The two weeks to flatten the curve became months that have not ended, so is it any surprise that the four-week lockdown for Toronto and Peel has been extended?
Of course not.
We didn’t have to wait for the case numbers over the past several weeks, plenty of us knew it would never be just a four-week lockdown when it was announced Nov. 20. On Friday afternoon, Premier Doug Ford announced that Toronto and Peel would have their lockdowns extended.
“We’re going to continue on with the lockdowns within those regions and we’ll have additional information on Monday for the balance of the province,” Ford said before an emergency call with hospital executives.
Just after 4:30 p.m. he added Hamilton to the list of areas in lockdown alongside Toronto, Peel and York. Other regions moved up the colour coded scale with Brant County and Niagara moving to Red, the most restrictive part of the provincial framework before a full lockdown.
As for what Ford will be announcing Monday, those will be new measures including the “darker shade of grey” that Toronto Mayor John Tory has been calling for.
Tory wants schools closed for an extended Christmas break, a closure of office buildings – most of which are already empty in Toronto – and further measures to keep people at home. And he will likely get much of what he wants, but whether that spreads just across Toronto or much of the province remains to be seen.
On Thursday, three different medical organizations – the Ontario Hospital Association, the Ontario Medical Association and the Registered Nurses Association of Ontario – put out competing calls for lockdown measures. Some wanted two weeks, some wanted four, some wanted schools closed and some wanted schools open.
Which group Ford listens to or which parts of the lockdown buffet he chooses from will be determine what we see on Monday.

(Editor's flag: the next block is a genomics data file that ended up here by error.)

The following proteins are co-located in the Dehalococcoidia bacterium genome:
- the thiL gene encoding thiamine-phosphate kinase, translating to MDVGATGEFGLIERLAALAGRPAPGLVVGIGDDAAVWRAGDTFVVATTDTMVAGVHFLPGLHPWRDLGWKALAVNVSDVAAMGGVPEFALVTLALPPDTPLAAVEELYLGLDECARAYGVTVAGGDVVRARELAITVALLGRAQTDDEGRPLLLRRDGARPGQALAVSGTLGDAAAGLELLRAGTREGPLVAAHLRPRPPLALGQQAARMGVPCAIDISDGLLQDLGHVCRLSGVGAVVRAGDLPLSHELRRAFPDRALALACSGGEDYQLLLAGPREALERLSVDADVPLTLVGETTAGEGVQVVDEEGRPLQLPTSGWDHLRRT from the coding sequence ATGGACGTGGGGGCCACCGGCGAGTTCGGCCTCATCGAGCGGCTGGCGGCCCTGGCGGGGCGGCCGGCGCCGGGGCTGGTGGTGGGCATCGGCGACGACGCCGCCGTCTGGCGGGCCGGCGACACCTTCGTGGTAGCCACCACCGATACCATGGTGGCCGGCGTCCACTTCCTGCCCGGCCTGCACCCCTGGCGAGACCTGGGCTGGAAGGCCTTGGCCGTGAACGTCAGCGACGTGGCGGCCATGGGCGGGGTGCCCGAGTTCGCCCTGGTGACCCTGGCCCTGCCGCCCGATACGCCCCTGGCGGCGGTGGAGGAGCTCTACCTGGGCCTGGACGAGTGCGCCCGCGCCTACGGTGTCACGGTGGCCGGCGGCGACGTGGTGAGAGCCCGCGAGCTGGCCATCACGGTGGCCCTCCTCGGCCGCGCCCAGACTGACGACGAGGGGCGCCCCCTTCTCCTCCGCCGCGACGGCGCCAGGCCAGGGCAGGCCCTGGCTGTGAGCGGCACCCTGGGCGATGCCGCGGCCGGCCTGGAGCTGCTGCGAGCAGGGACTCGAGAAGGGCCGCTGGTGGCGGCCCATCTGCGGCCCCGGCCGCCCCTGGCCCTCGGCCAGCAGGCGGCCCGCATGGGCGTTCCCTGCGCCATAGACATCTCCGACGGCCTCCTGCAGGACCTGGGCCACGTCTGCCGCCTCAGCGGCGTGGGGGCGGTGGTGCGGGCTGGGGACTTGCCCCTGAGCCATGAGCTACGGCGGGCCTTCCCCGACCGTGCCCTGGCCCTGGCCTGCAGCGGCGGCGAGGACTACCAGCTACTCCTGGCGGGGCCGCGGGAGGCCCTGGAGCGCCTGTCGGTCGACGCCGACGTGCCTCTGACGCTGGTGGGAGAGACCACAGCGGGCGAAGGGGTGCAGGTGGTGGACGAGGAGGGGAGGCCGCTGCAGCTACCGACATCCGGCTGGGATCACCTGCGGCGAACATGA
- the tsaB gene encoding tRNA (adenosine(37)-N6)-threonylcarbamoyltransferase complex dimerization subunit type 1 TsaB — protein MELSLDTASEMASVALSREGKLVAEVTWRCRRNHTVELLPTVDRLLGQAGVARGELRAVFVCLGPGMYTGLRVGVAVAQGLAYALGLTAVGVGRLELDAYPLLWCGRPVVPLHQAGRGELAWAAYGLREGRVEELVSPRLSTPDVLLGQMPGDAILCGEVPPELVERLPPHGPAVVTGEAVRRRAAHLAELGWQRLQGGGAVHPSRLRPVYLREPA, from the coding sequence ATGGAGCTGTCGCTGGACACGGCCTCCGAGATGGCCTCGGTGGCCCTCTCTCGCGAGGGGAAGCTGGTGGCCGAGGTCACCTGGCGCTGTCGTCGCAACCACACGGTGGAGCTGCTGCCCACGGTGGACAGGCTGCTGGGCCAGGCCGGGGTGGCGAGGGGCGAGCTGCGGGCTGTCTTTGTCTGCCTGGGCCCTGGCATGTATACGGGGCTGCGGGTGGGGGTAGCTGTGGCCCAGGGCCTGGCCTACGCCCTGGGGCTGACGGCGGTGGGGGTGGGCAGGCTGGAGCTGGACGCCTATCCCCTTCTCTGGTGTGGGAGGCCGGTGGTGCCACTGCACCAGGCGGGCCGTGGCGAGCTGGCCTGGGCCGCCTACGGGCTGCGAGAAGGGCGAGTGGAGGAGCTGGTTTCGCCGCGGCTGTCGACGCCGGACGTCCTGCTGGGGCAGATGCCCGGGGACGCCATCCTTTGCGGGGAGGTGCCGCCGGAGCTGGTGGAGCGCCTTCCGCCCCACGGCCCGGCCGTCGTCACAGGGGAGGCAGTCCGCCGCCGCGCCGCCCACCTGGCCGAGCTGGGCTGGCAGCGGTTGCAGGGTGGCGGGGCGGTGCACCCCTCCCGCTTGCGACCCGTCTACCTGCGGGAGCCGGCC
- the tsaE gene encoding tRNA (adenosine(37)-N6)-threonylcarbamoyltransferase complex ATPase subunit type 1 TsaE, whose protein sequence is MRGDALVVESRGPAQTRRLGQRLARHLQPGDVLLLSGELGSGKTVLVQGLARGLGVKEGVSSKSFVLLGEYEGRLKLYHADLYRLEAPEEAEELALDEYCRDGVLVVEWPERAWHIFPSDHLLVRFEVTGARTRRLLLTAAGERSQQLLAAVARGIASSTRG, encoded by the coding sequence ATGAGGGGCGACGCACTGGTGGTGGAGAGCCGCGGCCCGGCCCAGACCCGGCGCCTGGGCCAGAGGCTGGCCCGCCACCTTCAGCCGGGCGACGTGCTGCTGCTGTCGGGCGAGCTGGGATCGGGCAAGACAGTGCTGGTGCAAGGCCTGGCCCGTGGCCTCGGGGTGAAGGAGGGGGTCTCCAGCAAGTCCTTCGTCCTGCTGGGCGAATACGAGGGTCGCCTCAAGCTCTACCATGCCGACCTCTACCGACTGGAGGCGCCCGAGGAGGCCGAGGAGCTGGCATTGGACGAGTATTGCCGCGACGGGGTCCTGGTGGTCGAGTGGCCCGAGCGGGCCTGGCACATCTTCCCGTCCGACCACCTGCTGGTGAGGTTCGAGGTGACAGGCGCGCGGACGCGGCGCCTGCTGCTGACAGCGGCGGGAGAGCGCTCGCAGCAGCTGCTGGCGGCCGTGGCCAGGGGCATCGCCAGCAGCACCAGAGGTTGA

A week that started on a high note with the first vaccinations in the country ended on a rather dark note, fitting as we head towards Dec. 21, the shortest and darkest day of the year. More people will be isolated and more people will be put out of work as more businesses will shut down.
While Dec. 21 is the day with the least sunlight, each day after sees a little bit more and we can hope that is the way it will work with COVID-19 as well — that with each passing day, things will get better.
That will be a slow process though.
As the Ford government announced 17 new vaccination sites for the province to administer the Pfizer vaccine, Prime Minister Justin Trudeau delivered news that may have seemed hopeful but really was just sobering.
Canada will get 125,000 doses of the Pfizer vaccine each week in the month of January for a total of 500,000 vaccines. That will see 250,000 people be able to be vaccinated. Added to the 168,000 Moderna shots that we hope to get as soon as the vaccine is approved and the Pfizer vaccine announced for December and we could see just over 450,000 Canadians vaccinated by the end of January.
Procurement Minister Anita Anand stated again Friday that the government hopes to have enough vaccines available to look after every Canadian who wants one by the end of September.
We need to hope and pray that other vaccines are approved early and production ramps up quickly. If not, we will spend a lot more time talking about lockdowns, restrictions, isolation and the non-medical impacts of COVID that far too often go unnoticed.
That is the long term outlook — in the short term, we wait for the other shoe to drop on Monday.